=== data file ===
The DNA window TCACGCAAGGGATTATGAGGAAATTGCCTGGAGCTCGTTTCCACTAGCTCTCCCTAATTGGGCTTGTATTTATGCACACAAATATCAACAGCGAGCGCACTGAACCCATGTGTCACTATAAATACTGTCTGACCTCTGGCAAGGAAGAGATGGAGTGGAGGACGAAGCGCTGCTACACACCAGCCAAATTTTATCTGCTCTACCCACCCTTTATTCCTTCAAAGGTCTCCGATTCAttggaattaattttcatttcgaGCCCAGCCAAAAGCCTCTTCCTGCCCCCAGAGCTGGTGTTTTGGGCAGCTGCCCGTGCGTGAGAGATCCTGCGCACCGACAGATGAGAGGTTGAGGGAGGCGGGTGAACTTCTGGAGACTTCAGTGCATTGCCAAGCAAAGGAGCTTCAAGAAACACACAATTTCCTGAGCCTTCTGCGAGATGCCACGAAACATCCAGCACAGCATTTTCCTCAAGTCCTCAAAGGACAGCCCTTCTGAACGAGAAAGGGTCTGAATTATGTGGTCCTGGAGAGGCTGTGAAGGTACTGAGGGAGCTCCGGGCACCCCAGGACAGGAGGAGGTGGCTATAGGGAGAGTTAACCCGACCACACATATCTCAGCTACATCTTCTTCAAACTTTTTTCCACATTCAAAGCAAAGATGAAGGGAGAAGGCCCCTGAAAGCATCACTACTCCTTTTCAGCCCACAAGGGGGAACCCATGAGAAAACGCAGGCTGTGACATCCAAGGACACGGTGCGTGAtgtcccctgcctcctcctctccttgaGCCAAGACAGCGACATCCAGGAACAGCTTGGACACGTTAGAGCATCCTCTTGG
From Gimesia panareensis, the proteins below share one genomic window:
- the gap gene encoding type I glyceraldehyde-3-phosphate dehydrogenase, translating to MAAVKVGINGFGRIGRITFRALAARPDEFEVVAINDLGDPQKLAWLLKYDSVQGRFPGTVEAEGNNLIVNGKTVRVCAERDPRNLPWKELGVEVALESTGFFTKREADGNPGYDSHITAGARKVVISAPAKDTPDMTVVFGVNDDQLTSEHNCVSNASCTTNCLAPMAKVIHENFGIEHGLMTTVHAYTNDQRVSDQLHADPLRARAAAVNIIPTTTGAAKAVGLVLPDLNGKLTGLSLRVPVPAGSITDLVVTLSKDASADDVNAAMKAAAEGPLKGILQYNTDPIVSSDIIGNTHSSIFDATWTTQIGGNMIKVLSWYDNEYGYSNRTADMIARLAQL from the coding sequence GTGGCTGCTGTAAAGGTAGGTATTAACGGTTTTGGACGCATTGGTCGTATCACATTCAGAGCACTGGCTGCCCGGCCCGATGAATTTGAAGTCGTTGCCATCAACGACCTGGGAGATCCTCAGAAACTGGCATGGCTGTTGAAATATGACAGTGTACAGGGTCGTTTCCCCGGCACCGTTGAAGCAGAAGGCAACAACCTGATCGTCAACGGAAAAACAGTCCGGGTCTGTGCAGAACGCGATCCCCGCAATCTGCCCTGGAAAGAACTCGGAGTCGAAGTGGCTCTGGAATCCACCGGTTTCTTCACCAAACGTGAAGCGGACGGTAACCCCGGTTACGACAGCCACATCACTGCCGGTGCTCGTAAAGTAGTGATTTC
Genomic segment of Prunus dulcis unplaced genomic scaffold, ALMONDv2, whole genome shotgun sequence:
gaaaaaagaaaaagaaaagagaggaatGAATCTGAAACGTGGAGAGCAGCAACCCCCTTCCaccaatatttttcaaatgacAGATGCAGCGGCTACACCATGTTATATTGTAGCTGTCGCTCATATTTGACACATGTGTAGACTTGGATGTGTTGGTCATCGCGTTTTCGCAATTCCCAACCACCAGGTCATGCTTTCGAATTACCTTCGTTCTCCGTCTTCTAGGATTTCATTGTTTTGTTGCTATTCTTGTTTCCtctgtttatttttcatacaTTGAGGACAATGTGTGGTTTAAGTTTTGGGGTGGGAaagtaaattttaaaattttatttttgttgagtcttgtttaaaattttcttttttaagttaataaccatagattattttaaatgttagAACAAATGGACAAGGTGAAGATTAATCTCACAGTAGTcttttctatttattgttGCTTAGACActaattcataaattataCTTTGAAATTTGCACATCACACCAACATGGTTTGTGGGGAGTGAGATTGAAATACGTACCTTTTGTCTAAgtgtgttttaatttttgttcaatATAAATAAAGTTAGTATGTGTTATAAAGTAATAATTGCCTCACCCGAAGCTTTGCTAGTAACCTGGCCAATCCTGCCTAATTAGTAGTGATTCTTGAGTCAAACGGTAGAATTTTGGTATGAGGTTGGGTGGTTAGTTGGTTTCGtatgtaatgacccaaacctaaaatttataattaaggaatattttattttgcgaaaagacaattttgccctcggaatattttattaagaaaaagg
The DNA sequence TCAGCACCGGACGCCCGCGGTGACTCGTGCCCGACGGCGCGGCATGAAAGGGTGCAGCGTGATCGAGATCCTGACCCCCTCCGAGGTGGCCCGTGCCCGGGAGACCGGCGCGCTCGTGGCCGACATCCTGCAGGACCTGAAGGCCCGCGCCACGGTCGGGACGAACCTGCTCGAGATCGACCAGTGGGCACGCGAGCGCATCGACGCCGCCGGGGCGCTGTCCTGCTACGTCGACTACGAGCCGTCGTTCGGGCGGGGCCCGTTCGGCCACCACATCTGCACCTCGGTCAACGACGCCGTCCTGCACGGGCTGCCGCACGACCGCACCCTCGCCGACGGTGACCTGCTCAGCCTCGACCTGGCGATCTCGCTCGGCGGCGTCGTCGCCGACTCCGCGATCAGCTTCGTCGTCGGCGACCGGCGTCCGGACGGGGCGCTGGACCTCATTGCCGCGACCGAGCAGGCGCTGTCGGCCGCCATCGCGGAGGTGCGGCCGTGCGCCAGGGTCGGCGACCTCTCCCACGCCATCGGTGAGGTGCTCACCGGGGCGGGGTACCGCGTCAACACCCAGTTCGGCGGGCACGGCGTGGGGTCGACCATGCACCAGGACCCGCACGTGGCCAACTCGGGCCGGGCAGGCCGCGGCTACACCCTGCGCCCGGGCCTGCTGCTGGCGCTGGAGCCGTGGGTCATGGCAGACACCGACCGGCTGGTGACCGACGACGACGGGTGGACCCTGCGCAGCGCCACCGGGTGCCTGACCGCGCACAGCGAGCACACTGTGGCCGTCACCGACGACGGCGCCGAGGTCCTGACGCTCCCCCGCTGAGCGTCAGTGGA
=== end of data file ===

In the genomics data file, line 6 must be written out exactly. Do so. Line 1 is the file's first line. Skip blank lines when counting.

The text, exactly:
The DNA sequence TCAGCACCGGACGCCCGCGGTGACTCGTGCCCGACGGCGCGGCATGAAAGGGTGCAGCGTGATCGAGATCCTGACCCCCTCCGAGGTGGCCCGTGCCCGGGAGACCGGCGCGCTCGTGGCCGACATCCTGCAGGACCTGAAGGCCCGCGCCACGGTCGGGACGAACCTGCTCGAGATCGACCAGTGGGCACGCGAGCGCATCGACGCCGCCGGGGCGCTGTCCTGCTACGTCGACTACGAGCCGTCGTTCGGGCGGGGCCCGTTCGGCCACCACATCTGCACCTCGGTCAACGACGCCGTCCTGCACGGGCTGCCGCACGACCGCACCCTCGCCGACGGTGACCTGCTCAGCCTCGACCTGGCGATCTCGCTCGGCGGCGTCGTCGCCGACTCCGCGATCAGCTTCGTCGTCGGCGACCGGCGTCCGGACGGGGCGCTGGACCTCATTGCCGCGACCGAGCAGGCGCTGTCGGCCGCCATCGCGGAGGTGCGGCCGTGCGCCAGGGTCGGCGACCTCTCCCACGCCATCGGTGAGGTGCTCACCGGGGCGGGGTACCGCGTCAACACCCAGTTCGGCGGGCACGGCGTGGGGTCGACCATGCACCAGGACCCGCACGTGGCCAACTCGGGCCGGGCAGGCCGCGGCTACACCCTGCGCCCGGGCCTGCTGCTGGCGCTGGAGCCGTGGGTCATGGCAGACACCGACCGGCTGGTGACCGACGACGACGGGTGGACCCTGCGCAGCGCCACCGGGTGCCTGACCGCGCACAGCGAGCACACTGTGGCCGTCACCGACGACGGCGCCGAGGTCCTGACGCTCCCCCGCTGAGCGTCAGTGGA